[3] Lustberg, M. B., Kuderer, N. M., Desai, A., Bergerot, C., & Lyman, G. H. (2023). Mitigating long-term and delayed adverse events associated with cancer treatment: implications for survivorship. Nature reviews. Clinical oncology, 20(8), 527–542.

[4] Makale, M. T., McDonald, C. R., Hattangadi-Gluth, J. A., & Kesari, S. (2017). Mechanisms of radiotherapy-associated cognitive disability in patients with brain tumours. Nature reviews. Neurology, 13(1), 52–64.

[5] Liu, R., Page, M., Solheim, K., Fox, S., & Chang, S. M. (2009). Quality of life in adults with brain tumors: current knowledge and future directions. Neuro-oncology, 11(3), 330–339.

[6] DeAngelis, L. M., Delattre, J. Y., & Posner, J. B. (1989). Radiation-induced dementia in patients cured of brain metastases. Neurology, 39(6), 789–796.

[7] Dietrich J. (2010). Chemotherapy associated central nervous system damage. Advances in experimental medicine and biology, 678, 77–85.

[8] Hoffmann, C., Distel, L., Knippen, S., Gryc, T., Schmidt, M. A., Fietkau, R., & Putz, F. (2018). Brain volume reduction after whole-brain radiotherapy: quantification and prognostic relevance. Neuro-oncology, 20(2), 268–278.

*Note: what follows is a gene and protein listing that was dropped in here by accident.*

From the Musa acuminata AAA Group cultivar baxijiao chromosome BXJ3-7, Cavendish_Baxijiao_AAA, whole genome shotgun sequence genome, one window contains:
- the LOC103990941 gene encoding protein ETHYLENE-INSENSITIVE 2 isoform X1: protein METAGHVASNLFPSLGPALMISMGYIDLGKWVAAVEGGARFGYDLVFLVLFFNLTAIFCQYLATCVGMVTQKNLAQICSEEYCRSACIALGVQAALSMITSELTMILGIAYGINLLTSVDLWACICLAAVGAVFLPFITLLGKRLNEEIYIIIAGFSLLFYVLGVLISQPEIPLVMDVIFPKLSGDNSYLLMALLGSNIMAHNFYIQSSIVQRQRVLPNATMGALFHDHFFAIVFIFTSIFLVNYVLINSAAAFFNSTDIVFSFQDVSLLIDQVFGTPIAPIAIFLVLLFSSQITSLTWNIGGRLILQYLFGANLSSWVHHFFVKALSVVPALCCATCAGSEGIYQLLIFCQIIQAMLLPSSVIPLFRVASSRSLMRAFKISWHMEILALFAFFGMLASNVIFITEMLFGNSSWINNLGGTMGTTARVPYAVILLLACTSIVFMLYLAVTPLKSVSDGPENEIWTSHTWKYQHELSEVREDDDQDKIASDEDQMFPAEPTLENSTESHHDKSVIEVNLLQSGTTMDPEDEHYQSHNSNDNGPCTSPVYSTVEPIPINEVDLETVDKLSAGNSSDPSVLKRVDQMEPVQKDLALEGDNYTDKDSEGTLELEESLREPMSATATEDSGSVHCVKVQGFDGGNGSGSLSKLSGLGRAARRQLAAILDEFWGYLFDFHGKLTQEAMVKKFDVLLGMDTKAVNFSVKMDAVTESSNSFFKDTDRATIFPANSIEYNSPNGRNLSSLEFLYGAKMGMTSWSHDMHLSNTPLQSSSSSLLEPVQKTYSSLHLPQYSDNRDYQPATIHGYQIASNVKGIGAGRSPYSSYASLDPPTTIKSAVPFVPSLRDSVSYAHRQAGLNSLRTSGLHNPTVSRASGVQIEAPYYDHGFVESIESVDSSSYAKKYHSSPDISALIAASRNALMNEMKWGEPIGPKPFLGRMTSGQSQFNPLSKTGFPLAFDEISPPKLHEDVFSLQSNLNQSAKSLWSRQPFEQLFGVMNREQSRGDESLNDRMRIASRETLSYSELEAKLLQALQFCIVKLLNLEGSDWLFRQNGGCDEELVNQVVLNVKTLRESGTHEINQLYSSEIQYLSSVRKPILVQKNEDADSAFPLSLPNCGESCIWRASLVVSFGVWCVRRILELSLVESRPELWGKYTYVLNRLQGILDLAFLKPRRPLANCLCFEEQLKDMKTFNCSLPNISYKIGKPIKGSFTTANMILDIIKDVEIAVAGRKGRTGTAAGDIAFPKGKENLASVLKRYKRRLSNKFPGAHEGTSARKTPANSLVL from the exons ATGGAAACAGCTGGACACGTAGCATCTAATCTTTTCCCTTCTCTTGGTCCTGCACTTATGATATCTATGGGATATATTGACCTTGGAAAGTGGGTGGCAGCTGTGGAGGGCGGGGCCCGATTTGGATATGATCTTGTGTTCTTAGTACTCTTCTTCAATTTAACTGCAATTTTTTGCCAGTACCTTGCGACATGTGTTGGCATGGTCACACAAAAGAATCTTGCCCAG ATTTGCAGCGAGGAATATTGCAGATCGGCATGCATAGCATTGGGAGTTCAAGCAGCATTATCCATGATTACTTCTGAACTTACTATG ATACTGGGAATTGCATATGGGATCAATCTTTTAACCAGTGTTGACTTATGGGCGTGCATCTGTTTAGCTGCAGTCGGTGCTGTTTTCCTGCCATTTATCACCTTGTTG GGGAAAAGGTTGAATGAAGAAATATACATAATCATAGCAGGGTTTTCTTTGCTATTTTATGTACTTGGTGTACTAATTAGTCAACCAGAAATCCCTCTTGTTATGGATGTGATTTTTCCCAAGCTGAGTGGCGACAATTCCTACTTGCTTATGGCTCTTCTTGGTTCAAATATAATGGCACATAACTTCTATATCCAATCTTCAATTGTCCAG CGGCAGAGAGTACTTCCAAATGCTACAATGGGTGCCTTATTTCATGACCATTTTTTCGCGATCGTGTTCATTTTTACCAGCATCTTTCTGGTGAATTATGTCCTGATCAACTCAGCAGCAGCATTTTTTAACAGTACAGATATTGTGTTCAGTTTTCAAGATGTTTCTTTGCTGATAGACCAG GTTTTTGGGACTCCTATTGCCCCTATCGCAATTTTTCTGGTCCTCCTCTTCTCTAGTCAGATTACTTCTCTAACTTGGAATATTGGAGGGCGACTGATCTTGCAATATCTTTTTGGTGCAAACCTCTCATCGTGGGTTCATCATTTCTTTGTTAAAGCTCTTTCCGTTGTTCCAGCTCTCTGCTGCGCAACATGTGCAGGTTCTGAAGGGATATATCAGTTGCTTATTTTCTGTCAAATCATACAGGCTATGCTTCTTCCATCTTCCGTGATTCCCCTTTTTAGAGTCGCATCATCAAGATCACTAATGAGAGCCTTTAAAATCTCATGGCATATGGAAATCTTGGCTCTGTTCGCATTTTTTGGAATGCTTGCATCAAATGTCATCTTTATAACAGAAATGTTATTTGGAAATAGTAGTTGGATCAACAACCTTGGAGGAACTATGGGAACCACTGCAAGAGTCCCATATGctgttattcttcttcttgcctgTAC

[9] Blalock, E. M., Geddes, J. W., Chen, K. C., Porter, N. M., Markesbery, W. R., & Landfield, P. W. (2004). Incipient Alzheimer’s disease: microarray correlation analyses reveal major transcriptional and tumor suppressor responses. Proceedings of the National Academy of Sciences of the United States of America, 101(7), 2173–2178.

[10] Moreno-García, A., Kun, A., Calero, O., Medina, M., & Calero, M. (2018). An Overview of the Role of Lipofuscin in Age-Related Neurodegeneration. Frontiers in neuroscience, 12, 464.

[11] Iqbal, K., Liu, F., Gong, C. X., & Grundke-Iqbal, I. (2010). Tau in Alzheimer disease and related tauopathies. Current Alzheimer research, 7(8), 656–664.

[12] Gibson, E. M., & Monje, M. (2021). Microglia in Cancer Therapy-Related Cognitive Impairment. Trends in neurosciences, 44(6), 441–451.

[13] Simmons, D. A., Lartey, F. M., Schüler, E., Rafat, M., King, G., Kim, A., Ko, R., Semaan, S., Gonzalez, S., Jenkins, M., Pradhan, P., Shih, Z., Wang, J., von Eyben, R., Graves, E. E., Maxim, P. G., Longo, F. M., & Loo, B. W., Jr (2019). Reduced cognitive deficits after FLASH irradiation of whole mouse brain are associated with less hippocampal dendritic spine loss and neuroinflammation. Radiotherapy and oncology : journal of the European Society for Therapeutic Radiology and Oncology, 139, 4–10.

About the author
Anna Drangowska-Way

Anna Drangowska-Way

Anna graduated from the University of Virginia, where she studied genetics in a tiny worm called C. elegans. During graduate school, she became interested in science communication and joined the Genetics Society of America’s Early Career Scientist Leadership Program, where she was a member of the Communication and Outreach Subcommittee. After graduation, she worked as a freelance science writer and communications specialist mainly with non-profit organizations.